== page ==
Sen. Josh HawleyJoshua (Josh) David HawleyState watchdog to launch review of Biden's Afghanistan withdrawal Juan Williams: Trump's toxicity fuels fear of violence Pentagon, State Department square off on Afghanistan accountability MORE (R-Mo.) on Wednesday said he will introduce legislation banning federal employees from using TikTok on government devices.
"This is a necessary step to protect the security of the United States and the data security of every American," Hawley said during a Senate Judiciary subcommittee hearing on big tech's connections to China.
The legislation comes as several agencies that deal with national security and intelligence issues have completely banned their employees from using TikTok, a social media platform owned by Chinese internet company ByteDance.
However, enforcement of those bans has been spotty, with many military members, for example, still posting on TikTok.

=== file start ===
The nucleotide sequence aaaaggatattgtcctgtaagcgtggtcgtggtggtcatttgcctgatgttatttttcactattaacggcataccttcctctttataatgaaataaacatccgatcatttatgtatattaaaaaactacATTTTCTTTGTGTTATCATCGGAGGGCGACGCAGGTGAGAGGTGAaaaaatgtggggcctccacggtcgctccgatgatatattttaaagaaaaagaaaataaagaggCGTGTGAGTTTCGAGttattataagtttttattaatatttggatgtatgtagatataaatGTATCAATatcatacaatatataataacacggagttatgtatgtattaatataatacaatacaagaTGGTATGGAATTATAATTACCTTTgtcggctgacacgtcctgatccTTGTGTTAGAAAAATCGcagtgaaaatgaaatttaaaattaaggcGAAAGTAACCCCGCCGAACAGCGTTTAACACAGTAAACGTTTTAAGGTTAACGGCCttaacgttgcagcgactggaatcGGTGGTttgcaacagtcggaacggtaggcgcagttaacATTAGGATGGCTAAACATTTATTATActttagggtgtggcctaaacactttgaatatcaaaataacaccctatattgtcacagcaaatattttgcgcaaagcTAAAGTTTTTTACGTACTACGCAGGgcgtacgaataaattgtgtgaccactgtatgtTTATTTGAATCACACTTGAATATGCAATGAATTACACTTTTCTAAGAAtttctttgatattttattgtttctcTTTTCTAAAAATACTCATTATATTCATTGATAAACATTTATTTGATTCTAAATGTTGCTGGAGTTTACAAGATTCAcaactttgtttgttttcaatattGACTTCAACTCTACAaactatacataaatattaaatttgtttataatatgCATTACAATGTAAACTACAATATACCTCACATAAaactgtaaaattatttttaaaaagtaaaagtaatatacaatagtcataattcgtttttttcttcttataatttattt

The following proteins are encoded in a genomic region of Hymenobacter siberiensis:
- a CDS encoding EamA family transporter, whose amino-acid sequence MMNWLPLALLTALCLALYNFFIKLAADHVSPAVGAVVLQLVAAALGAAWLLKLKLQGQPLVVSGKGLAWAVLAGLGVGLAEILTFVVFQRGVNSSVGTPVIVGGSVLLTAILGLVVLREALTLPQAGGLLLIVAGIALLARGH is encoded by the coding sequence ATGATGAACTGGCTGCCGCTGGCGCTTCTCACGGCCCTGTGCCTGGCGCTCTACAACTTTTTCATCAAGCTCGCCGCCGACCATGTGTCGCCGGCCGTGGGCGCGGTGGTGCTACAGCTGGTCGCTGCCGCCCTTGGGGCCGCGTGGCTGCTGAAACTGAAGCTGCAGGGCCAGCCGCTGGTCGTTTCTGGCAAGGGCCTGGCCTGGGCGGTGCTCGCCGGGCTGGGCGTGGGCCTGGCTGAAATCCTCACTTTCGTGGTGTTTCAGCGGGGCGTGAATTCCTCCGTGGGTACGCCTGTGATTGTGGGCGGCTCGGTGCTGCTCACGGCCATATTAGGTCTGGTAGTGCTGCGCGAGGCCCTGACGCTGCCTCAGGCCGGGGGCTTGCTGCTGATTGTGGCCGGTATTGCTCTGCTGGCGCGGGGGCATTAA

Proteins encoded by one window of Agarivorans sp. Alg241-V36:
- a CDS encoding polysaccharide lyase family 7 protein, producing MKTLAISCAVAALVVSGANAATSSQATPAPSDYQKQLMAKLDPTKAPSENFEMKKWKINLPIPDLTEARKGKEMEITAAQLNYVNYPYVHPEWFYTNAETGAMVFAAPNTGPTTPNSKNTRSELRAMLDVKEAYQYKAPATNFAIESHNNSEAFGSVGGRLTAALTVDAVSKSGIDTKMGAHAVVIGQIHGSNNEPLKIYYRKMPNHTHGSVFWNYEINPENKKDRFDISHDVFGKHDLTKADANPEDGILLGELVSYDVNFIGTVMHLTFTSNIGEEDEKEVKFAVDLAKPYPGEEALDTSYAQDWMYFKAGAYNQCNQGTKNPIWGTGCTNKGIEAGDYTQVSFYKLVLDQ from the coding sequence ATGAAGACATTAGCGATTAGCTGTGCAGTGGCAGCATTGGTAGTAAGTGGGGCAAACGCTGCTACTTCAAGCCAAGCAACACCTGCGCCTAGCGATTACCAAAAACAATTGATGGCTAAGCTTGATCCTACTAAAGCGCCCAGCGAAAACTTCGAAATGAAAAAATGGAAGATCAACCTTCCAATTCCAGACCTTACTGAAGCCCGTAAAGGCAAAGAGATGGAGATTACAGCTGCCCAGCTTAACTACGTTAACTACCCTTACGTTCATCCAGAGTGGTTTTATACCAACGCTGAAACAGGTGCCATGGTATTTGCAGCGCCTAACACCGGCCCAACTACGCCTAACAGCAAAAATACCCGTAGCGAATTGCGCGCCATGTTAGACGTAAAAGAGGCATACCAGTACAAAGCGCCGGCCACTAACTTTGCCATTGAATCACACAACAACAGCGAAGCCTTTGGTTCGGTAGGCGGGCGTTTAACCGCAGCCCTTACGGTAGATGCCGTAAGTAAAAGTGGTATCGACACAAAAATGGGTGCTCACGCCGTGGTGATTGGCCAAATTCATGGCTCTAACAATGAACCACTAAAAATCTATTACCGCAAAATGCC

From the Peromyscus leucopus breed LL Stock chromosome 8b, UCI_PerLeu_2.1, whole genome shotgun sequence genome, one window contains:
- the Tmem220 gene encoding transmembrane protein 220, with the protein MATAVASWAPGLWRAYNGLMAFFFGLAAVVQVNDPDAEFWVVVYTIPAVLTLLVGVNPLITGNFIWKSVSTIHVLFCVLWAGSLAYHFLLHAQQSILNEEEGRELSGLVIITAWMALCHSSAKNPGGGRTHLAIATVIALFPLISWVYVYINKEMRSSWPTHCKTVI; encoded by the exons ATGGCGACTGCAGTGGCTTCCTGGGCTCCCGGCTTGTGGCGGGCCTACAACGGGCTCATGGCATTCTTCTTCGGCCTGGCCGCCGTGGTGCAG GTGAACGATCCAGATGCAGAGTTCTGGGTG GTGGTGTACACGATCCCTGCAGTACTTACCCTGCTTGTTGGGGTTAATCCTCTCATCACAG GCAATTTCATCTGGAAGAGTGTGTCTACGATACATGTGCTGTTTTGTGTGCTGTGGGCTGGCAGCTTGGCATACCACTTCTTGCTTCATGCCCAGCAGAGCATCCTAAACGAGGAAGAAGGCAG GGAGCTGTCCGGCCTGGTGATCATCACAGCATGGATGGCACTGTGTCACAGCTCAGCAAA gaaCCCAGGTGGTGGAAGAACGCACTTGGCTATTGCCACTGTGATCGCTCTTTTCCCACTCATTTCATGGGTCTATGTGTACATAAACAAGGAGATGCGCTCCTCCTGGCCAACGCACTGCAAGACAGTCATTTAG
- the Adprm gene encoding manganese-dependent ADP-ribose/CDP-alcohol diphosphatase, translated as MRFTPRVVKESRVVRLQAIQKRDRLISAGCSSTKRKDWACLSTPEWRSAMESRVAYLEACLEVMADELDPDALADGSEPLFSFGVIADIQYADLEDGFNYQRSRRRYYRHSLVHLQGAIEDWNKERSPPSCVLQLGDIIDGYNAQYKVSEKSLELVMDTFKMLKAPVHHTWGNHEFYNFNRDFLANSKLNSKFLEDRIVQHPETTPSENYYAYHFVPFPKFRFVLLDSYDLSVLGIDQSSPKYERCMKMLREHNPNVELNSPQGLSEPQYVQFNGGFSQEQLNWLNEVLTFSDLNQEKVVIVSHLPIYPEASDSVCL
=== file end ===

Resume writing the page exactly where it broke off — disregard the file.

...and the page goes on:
The short form video platform has exploded in popularity in the U.S., having been downloaded more than 123 million times in the country, but has been met with increasing scrutiny.
Lawmakers and intelligence officials have warned that Chinese law requiring companies to hand over data in investigations means that apps from the company pose a threat to American data security.
There is no public evidence to suggest that the Chinese government has any access to the data collected from U.S. users by the TikTok app. And the company has continually insisted that it does not cooperate with the Chinese government, pointing out that it stores data on Americans in the U.S. with a backup in Singapore.
An official for TikTok, which was invited to the hearing but declined to participate, told The Hill that Hawley’s concerns are “unfounded.”
"While we think the concerns are unfounded, we understand them and are continuing to further strengthen our safeguards while increasing our dialogue with lawmakers to help explain our policies,” the official said in a statement. “We recently reached out to several Members of Congress to express an interest in meeting in the near future."
Updated at 2:48 p.m.